TRANSPORT secretary Gormless Grant Shapps – he of ‘Jet Zero’ fame – made a major speech last week on the future of rail transport, scrapping the eastern leg of HS2 in favour of more investment in regional rail.
Good news, but the speech was dispiriting for what it left out – a bold ambition to achieve the transport revolution Britain so desperately needs, that Brexit seemed to promise and is so key to its future success.
Instead, allow me to introduce your Brexit Transport Secretary Ant Schnapps. He exists in a barely imaginable parallel universe – let’s call it Brexitland – where the Tories are conservative and Brexit really does mean Brexit. Unlike his near namesake in the real world, he is no lightweight careerist nor Remain-voting virtue-signaller.
This is the speech on transport policy Ant would have given.
‘Ladies and Gentlemen, when it comes to the transport of people and of goods, Britain stands at not one but three crossroads, which together present us with huge, exciting opportunities, acting as foundation for our future prosperity.
‘The first crossroads, and the one that gives us the most immediate challenges, is the post-pandemic world. Covid-19 saw a step change in existing trends towards home working and online delivery, which has meant a rapid shift away from passenger transport towards freight. Government policy must react accordingly, and I am today announcing the scrapping of the £200billion HS2 project – a 1970s solution to a 21st problem, invented by London-based suits and consultants who have been royally rewarded for selling the British taxpayer this snake oil. Of course, passenger rail remains important, so we will do what we should have done from the start – spend significant money upgrading regional lines.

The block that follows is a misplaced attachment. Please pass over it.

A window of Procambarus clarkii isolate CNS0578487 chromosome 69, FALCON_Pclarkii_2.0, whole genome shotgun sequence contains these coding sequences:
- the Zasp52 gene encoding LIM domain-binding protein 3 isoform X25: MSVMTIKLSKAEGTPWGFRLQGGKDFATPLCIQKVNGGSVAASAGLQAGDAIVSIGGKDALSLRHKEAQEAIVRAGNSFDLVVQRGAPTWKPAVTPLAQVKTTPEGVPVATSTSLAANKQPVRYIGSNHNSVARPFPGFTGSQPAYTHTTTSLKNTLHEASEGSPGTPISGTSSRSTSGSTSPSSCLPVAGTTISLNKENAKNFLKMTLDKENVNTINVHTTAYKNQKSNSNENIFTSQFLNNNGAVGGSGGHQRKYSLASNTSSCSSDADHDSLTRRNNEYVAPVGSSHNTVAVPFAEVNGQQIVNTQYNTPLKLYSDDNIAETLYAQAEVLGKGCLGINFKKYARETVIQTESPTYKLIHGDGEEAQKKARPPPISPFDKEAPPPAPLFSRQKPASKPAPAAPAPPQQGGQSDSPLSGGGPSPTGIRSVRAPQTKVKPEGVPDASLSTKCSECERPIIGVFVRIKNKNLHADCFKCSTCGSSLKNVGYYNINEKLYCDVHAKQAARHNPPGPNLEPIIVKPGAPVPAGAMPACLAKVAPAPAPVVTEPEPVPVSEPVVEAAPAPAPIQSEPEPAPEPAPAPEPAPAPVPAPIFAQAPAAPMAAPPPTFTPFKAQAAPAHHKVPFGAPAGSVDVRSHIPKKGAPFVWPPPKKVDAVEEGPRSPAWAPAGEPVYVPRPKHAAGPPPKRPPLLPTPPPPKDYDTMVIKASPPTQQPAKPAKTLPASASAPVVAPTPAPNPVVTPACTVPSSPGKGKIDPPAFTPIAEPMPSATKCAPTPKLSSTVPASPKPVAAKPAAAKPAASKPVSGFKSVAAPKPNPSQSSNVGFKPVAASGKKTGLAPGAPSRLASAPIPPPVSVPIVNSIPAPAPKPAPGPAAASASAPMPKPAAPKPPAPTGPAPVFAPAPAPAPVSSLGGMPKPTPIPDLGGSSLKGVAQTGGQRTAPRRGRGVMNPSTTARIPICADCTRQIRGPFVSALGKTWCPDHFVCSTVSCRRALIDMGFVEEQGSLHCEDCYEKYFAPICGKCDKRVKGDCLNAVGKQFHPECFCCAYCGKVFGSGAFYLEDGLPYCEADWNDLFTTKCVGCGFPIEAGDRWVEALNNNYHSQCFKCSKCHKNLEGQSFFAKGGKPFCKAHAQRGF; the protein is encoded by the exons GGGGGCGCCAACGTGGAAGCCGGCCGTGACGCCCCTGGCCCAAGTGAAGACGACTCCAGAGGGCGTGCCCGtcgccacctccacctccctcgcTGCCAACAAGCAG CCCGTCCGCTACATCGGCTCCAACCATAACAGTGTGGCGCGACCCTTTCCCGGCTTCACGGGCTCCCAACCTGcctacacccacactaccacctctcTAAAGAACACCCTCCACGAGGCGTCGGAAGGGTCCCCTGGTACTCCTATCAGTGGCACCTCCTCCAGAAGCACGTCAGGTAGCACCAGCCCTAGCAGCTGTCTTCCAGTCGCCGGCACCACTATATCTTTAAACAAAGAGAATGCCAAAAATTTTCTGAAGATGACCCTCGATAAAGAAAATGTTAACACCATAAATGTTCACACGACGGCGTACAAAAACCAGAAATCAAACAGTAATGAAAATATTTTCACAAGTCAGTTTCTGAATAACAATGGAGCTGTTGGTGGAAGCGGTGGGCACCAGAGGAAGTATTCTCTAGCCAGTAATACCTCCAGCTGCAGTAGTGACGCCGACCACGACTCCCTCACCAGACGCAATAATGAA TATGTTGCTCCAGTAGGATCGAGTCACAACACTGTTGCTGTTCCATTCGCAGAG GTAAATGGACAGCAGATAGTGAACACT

‘Moving to freight, it was always obvious that as we emerged from the pandemic there would be a spike in demand for HGV drivers, which is why I took early action to speed up licence applications at the DVLA. While it is true that some drivers went home to Eastern Europe after Brexit, another problem was older British drivers quitting due to changes in tax rules brought in by IR35. I am very pleased that my good friend Rishi Sunak has agreed to use a small fraction of the money saved from HS2 to make IR35 simpler and fairer, hopefully tempting experienced drivers back into their profession and getting Britain going again.
‘The second crossroads is, of course, Brexit. This has revealed our strategic over-reliance on the Dover-Calais link. It is also the case that our modern port infrastructure should reflect our post-Brexit patterns of trade. For these reasons, I am delighted to announce a speeding up of the free ports initiative and rebalancing of our port infrastructure away from the South East to deep-water ports in other parts of the country. Obviously, a port is only as good as the transport infrastructure that serves it, so we will be looking at investment here as well. I hope some of our historic ports, many of which are situated in the most depressed areas of our country, will share in that success and that this package will help with the levelling up agenda.